This is the podcast of “Opened Dawes” Live, which runs weekly as a live video show on YouTube, Facebook, and LinkedIn at 11 am on Tuesday mornings so that we can throw open the doors and welcome you in for a relaxed sharing of information, tips, thoughts, and answering any questions about public speaking and presentation/communication skills you may have.
So, make sure you set the reminders for the shows on Facebook or YouTube (links below) as they are scheduled online and get involved. The stream is designed to be interactive, with comments/questions able to be shown and attributed on screen.
This week’s show looks at a habit that is priceless to form because it will impact your nerves, your delivery, your recall, your flow, and dramatically improve the impact and absorption of your information from those you are sharing it with!
Whether the nerves make us speak too quickly, or we get nervous because speaking too quickly increases the chance we will forget and/or make mistakes when presenting, it is probably the hottest topic we cover in our training because of the ratio of people who it applies to. Working on it will impact so many things that I would say that it is the number tip from observations and personal experience and something that needs to be considered ongoing and even by many seasoned speakers.
This show can be watched live (and previous shows recorded) from the following locations:
www.youtube.com/channel/UCnwlPiWylgEDLrwemI8ZZjw (or search YouTube for Open Dawes Training and click subscribe to be notified)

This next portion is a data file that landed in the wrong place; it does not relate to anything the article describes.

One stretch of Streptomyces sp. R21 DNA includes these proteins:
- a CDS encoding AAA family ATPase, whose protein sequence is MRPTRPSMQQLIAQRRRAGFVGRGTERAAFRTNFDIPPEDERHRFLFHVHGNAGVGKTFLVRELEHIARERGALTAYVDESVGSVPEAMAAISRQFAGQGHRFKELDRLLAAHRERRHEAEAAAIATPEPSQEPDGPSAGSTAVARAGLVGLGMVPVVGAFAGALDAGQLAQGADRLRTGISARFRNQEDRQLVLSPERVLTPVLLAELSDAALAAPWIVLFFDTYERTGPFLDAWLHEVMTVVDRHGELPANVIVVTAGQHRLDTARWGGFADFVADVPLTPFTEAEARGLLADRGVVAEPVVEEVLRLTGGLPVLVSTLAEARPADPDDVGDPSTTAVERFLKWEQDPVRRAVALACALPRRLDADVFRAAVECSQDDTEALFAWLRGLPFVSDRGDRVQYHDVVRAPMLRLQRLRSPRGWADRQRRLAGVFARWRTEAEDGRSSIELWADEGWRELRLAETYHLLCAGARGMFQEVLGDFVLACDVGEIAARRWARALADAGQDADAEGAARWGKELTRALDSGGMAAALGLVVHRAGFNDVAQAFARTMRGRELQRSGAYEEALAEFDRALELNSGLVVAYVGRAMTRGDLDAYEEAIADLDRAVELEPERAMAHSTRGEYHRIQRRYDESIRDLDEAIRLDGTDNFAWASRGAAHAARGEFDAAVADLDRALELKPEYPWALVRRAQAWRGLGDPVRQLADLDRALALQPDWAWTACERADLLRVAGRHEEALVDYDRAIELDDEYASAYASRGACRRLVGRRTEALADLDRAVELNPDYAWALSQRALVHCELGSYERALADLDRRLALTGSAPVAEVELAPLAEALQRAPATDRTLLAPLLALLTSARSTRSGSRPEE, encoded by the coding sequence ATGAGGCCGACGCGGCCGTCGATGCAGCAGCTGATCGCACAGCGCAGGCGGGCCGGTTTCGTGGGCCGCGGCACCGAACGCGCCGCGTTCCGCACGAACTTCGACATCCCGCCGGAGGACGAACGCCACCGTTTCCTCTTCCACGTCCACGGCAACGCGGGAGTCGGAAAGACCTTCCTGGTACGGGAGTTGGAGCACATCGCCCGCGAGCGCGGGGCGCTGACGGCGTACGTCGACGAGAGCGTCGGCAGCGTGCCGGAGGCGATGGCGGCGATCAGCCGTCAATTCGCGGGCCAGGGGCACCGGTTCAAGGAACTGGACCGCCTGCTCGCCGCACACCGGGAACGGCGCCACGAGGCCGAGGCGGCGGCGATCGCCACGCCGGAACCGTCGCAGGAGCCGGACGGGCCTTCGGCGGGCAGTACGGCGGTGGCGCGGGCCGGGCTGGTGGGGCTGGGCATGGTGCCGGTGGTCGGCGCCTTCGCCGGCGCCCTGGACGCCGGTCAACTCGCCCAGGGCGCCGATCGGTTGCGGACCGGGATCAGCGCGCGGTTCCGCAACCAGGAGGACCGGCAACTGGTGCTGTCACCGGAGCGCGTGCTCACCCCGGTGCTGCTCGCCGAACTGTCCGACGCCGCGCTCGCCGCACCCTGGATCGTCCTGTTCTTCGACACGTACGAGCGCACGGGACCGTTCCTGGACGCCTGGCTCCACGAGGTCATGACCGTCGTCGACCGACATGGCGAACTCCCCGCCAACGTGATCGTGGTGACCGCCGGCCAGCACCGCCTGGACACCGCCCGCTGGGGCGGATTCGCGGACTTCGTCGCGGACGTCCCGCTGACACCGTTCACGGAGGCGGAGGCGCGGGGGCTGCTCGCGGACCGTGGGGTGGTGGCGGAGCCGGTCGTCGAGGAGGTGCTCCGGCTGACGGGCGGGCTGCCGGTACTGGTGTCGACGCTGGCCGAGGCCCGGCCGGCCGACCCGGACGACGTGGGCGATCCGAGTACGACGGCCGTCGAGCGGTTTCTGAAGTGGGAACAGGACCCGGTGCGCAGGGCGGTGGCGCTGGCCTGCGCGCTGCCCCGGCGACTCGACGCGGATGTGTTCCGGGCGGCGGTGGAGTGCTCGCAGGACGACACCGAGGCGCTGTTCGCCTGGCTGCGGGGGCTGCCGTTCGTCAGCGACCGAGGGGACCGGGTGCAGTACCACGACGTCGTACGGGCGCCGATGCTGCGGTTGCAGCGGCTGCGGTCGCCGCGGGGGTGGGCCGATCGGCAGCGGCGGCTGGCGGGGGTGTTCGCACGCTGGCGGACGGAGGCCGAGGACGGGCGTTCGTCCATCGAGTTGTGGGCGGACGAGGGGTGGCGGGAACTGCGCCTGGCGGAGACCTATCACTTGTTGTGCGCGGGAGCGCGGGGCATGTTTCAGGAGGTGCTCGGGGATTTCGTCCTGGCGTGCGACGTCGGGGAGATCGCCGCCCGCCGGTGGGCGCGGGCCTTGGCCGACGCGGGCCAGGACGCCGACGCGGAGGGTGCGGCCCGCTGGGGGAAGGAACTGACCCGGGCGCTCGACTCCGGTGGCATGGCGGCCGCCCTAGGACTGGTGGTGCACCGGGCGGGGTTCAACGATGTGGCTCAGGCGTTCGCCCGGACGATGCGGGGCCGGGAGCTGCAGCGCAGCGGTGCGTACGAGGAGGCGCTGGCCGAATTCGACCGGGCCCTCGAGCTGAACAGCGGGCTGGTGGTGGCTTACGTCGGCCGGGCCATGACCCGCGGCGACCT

Thank you for listening to the Opened Dawes Live podcast. This is actually the audio taken from our weekly live video show that you too can get involved in or watch past episodes back by going to Facebook, YouTube or LinkedIn and searching for Open Dawes Training. That's da w e S. For other ways to connect with us go to Open Dawes training.co.uk forward slash Connect. There you'll find ways to communicate with us free downloads and information about our training programs, whether that is face to face online, or a blend of the two, all designed to help people grow in confidence, willingness and skills to communicate in public. Whether that is giving presentations or speeches, providing training, having great presence or communication skills in meetings, or just having those difficult conversations effectively. public speaking is a soft skill that gives your core skills of voice and can open doors that you may not even know exist yet. But for now, let's dive into this episode of Opened Dawes Live. Good morning. Welcome to Episode Four of Opened Dawes Live. Cheers, welcome for the coffee. And that's the whole idea. And it is nice and warm. This time I got the timing a bit better. My name is Chris Dawes, founder of Open Dawes Training. And this is the weekly show that that we do, just to sort of like give little tidbits of information. And it gives the opportunity for people that are watching to also get involved with, with comments with questions with thoughts with their own experiences. So please do jump in if you've got anything as we're working our way through, let me know if you got anything to thought, anything to add at all, or anything to ask. It is obviously from personal experience that this training was built on and working with more people is it sort of added to it and today's topic is speed. Speed is of the essence, as the title says, and it's for me, if somebody nailed me down as to what is the the number one element, the number one piece of advice that you'd give anybody with regards to public speaking, communicating, participating in meetings, delivery of training, whatever it happens to be, I would say speed is the most important thing because it impacts so many elements that you'll be surprised how much of a difference it'll make to yourself, to the delivery and to the to the absorption of what you're trying to share as well. It's a very big human reaction that if, especially if you're nervous, is that we just suddenly go a million miles an hour and we're trying to lose control, we're losing control, and then we start making mistakes. And we start getting stressed because we're making mistakes. And then I remember that next time because I've mumbled over my words, and what about things like stock words, such as arms and ORS, and things like that? That really comes from speed. And I'll explain why as we work our way through very quickly, I just want to give you a brief video that just shows a whistle stop tour of our online training program and make sure that you're aware. So there we go. That was just I'd be wrong if I didn't do a little advert was in the middle of this wasn't it but that is our online training program that I say online. It's kind of a hybrid between face to face and online. And we're about to also add Tuesday talk club, I think it's probably going to be called where as part of the members only group is that one per week gets to actually give a presentation and we get peer feedback and things like that. So, so much being added to the the Open, Dawes Training offering at the moment is really, really exciting, but really hard work, right? In terms of speed, then it's the kind of thing that if you can really address it, it will give you more control over what you are talking about, and how you're, you're informing people, it will create a better connection with the people that are there listening to you. Because if you think about it, if someone is talking really, really, really, really quick, and you're trying to keep up with what they're saying, trying to digest it. And it's just too quick too much. You give up, I can't, I can't keep up, I'm just going to take snippets of it, I'm going to take bits and pieces. And guess what we're playing the luck game, they're hoping that they're actually grabbing the the most important parts identified about you, but I don't like playing the luck game, it's it becomes a bit more worrying. So it will add impact to add clarity, you'll have a better connection with your audience, all of those kinds of things. But it gives you more control over yourself and what you're sharing. Think about in terms of everyday life. If things are happening too quickly, how do you feel kind of on edge, you know, when certainly I do is that if things are just too quick, you're just on edge. And ironically, you're then going to speed up with it and start making those mistakes. But if you go fast, your adrenaline's up and you're putting yourself on edge, so you are the one that's in control of it. So if you can bring that down, you're bringing your adrenalin levels down, you will feel a lot more measured. In everything that you're going to say and a lot more relaxed, I have a phrase that I use with when I say my training, I used it previously, when ever since I've been presenting and commentating and all of the things where I'm presenting in some way or another is that if you can slow down, you put your brain ahead of your mouth, you keep your brain ahead of your mouth, if you think of, say, a snooker player, where they are typically sort of like, you know, three shots ahead of the one that they're taking, possibly more. I'm not sure I'm no good. It's no good to be fair. But that's what we hear is that they are deliberately ahead of themselves. Now, if you slow your mouth down your brain is working, we work on a really, really fun practical exercise that that kind of forces that to happen in our training where you have to come up with the history or the backstory of something, you pick a card or you're given something, and you have to come up now The best thing is actually not to make it correct. But actually make it up we've had some hilarious examples, I can assure you. What that means is that you are forced to slow down because you are thinking ahead thinking ahead, right? Where can I I've made this nonsense up about it. Where can I go next? Where can I go next? So you're always going to have your brain able to think ahead, what have I already said, What am I going to say next? Or somebody just nodded? Somebody just made a comment? How can I now interact with that? It will make that kind of difference. We have you know, comments on the last one again, don't forget, put your comments or your questions in but during the last show last week's And don't forget, you can go back and watch it. We had Andy that made the comment that he has in his head what he's going to say when he's doing the award given section of his job. And then it just runs away from himself and he loses the track of what he was going to say. Whereas if you just kind of go right, last week's was about making it a conversation. So I know the core of what I've got to say how it works, let's just relax, keep it slow. Keep it as a conversation. And my brain was sort of thing I want to say this next, this next this next I can react, I can interact, I can do whatever. So that is the impact of of being in control, you're going to be able to ad lib, it's going to feel much more like a natural conversation. The other one is that if you consider what happens How many times have you sat in a presentation, maybe you you do it and only you can really answer that and how obviously when somebody keeps Amen, um, and and then I remember being at school when they would be certain teachers that would do that a lot and we'd start beating typical school kids bang out of order. But we would do things like take bets on how many items are we going to get from them or if they've got a stock word like like, like and we work with people to try to remove those habitual stock words. But it's a key. The biggest advice I would always say to be able to get rid of them is speed. Why? Think about what an arm or an urge is? What are you doing? When you were thinking? Yeah, that we have just, I'm thinking, somewhere in our evolution, it was decreed that we are going to just let everybody know, that we are thinking, why do I need to let somebody know that they are thinking? I don't need to that's that's the reality. Sorry, I just had somebody decided to put abusive messages on on YouTube. So they're blocked. Sorry, we don't need to let people know that we're thinking, we all do it, we all when we are communicating, we take that time, just go well, I don't need to let people know my visual cues are gonna make it clear, it is okay to pause, you know, I don't even do it in this one. But a whole other area that kind of goes hand in glove with this is actually taking pauses, letting your information sink in for a second. And it does apply with your speed. It's just it enables you to just think about what is going on silently, and let them soak in. So if this is a prime example, I got focused on a comment Sorry about that. So allow yourself to slow down think ahead, take a pause if necessary. Allowing your audience to just digest it, it kind of almost allows you to have that boom, drop the mic moment as well, doesn't it. If you just build up to it, in fact, once you're really professional is to be able to, you know, play around with your speed because you can build it up to a crescendo. And you are taking people in all excitement level, I always say if you are up there going too quick, you've got nowhere to take people in terms of building it to some kind of crescendo sub, bring it down, play it steady. Keep the breath going. If you find that you're suddenly going too quick, and you start arming, and earning or tripping over your words and making little mistakes. My advice is to just stop, take a breath and then move back on again. At a measured speed. You just get it come back under control again. And it is a label people to digest what you are saying. So speed, historically has been my number one piece of advice, I still stick to it now. And by the way, it's not something that we kind of say right, you're going to learn it press the magic button and that's it you will have it right forevermore. Absolutely not. It's, it's more a case of that. If you are aware of it on an ongoing basis, then you are always going to be able to kind of acknowledge and recognize where something has gone a little bit wrong. And you will then sort of allow yourself that moment to just take a breath to just take a pause, recompose and then go again. So I still do it myself when I am whether it's commentating whether it's hosting awards nights, whether it's giving business presentations, I will suddenly become aware that I'm starting to trip over my words, right. It's probably because my adrenaline's gone up and so you need to just bring it back down again and get it back under control. So think about it, work on it, be aware of what is happening. So you might sort of go Oh, I'm getting stressed because I'm forgetting what I'm going to say I'm I'm stumbling over my words. I'm saying I'm too much address the one thing the speed and you will be amazed how much it will knock on and have an impact tacked on all of those bits and pieces. So that was Episode Four. I hope that you found it useful. If there's any thoughts, comments, questions, drop me a line. Thank you for watching out on YouTube, LinkedIn, and Facebook. And I look forward to seeing you I think next week show is going to be about presenting to camera present his particular webcam, because of course, we're all having to do that a lot now, and I think it will stay, we're able to go back to work and that will increase but I think there will be times when you know, a speaking to camera is sufficient for people. So that is the next one. It deliberately follows after this because last week's of make it a conversation rather than the presentation and this week's about, you know, speed slowing it down. Those two really apply for how you can get the most out of communicating on camera rather than suddenly going I'm on camera and I'm not going to look at it and all of those things. So we're going to address speaking on camera. Thank you very much. It's been a pleasure having you accompany for today. I look forward to seeing you next week. Cheers. Thank you for listening to Opened Dawes Live. I hope you enjoyed it and it was useful. Remember, go to Open Dawes training.co.uk forward slash Connect, to find out more about how you can interact with us and how we can help you